Held by ransomware: Should you really pay criminals to get your data back?
Ransomware attacks and tools are on the rise and perhaps more so than has been widely understood thus far.
The gist: Hackers crack into a network via malicious URLs or malware, find data they can encrypt with relatively low-cost tools, and then demand either money or Bitcoins to return it.
"I see ransomware a lot," explained Johns Hopkins Chief Information Security Officer Darren Lacey. "A few times a month."
Penn Medicine associate CIO John Donohue has also been seeing an uptick in ransomware attacks, he said Monday at the Healthcare IT News Privacy and Security Forum in Boston.
For Johns Hopkins, Penn and other healthcare organizations that have had their data hijacked by criminals demanding money or Bitcoins to return it, the pressing question: Is it better to succumb to such demands or not?
"There's a huge debate about whether to pay the ransom on not," said Denise Anderson, executive director of the National Health Information Sharing and Analysis Center, or NH-ISAC, a non-profit dedicated to protecting the health sector from physical and cyber attacks.
To be clear, most ransomware attempts are weak or ineffective. Whereas Anderson said she knows of small municipalities that have been forced to pay, for the most part she's not seeing the attacks so successful that victims basically have no choice.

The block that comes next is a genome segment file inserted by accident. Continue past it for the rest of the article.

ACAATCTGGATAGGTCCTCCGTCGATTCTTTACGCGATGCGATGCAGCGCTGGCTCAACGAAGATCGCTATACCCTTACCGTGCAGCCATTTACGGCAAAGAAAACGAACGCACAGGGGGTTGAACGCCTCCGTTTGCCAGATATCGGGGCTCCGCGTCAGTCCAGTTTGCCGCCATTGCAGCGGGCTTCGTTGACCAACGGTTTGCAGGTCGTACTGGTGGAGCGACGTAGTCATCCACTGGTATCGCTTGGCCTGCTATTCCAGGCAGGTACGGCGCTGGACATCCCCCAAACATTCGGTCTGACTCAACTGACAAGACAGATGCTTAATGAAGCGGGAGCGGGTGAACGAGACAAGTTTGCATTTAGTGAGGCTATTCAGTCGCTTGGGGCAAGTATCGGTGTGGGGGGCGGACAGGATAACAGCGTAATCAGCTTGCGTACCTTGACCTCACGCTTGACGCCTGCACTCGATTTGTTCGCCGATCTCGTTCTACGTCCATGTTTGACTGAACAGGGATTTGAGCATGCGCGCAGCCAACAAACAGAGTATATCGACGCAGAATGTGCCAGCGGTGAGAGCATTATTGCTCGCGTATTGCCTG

Donohue explained that the decision all depends on what data the attackers are holding. If criminals have locked some of Penn's information hostage, Donohue continued, but Penn still has a backup of those particular data sets, there's no reason to pay.
Data that is really gone is another story altogether and in some cases paying criminals might actually be the only option – though to be realistic those appear to be few and far between to date.
Lacey said he would pay if the situation called for it but thus far, instead, he has been able to rebuild from back-ups.
What healthcare providers have in their favor, at least for now, is the fact that attackers typically use relatively simple low-cost tools. Anderson rattled off a list of popular ones: Cryptolocker, Cryptowall, Cryptodefense, Torentlocker and Darkleach.
"They're not using sophisticated tools to get into the systems and lock them up," Anderson said. "It's on us to establish safe policies and procedures."
Clarke explained that while "ransomware is on the rise," potentially worse attacks wherein criminals erase the data entirely are not yet common, but as hospitals tackle ransomware issues it would be wise to consider wiper attacks as well.
Are you seeing ransomware or do you already have the threat under control?